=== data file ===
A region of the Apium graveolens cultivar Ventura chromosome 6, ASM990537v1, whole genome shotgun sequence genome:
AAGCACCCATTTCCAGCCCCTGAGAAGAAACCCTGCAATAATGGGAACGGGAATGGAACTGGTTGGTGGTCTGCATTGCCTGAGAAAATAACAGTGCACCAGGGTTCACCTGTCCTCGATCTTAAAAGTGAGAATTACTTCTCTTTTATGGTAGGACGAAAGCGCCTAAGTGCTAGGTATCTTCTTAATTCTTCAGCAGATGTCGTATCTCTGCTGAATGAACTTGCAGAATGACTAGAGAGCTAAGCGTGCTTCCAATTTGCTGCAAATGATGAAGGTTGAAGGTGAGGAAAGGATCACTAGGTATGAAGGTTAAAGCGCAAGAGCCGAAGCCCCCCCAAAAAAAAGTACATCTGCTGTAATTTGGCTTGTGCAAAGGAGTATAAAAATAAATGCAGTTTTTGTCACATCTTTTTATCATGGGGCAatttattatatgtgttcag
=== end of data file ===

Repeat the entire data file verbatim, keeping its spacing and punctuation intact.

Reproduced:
A region of the Apium graveolens cultivar Ventura chromosome 6, ASM990537v1, whole genome shotgun sequence genome:
AAGCACCCATTTCCAGCCCCTGAGAAGAAACCCTGCAATAATGGGAACGGGAATGGAACTGGTTGGTGGTCTGCATTGCCTGAGAAAATAACAGTGCACCAGGGTTCACCTGTCCTCGATCTTAAAAGTGAGAATTACTTCTCTTTTATGGTAGGACGAAAGCGCCTAAGTGCTAGGTATCTTCTTAATTCTTCAGCAGATGTCGTATCTCTGCTGAATGAACTTGCAGAATGACTAGAGAGCTAAGCGTGCTTCCAATTTGCTGCAAATGATGAAGGTTGAAGGTGAGGAAAGGATCACTAGGTATGAAGGTTAAAGCGCAAGAGCCGAAGCCCCCCCAAAAAAAAGTACATCTGCTGTAATTTGGCTTGTGCAAAGGAGTATAAAAATAAATGCAGTTTTTGTCACATCTTTTTATCATGGGGCAatttattatatgtgttcag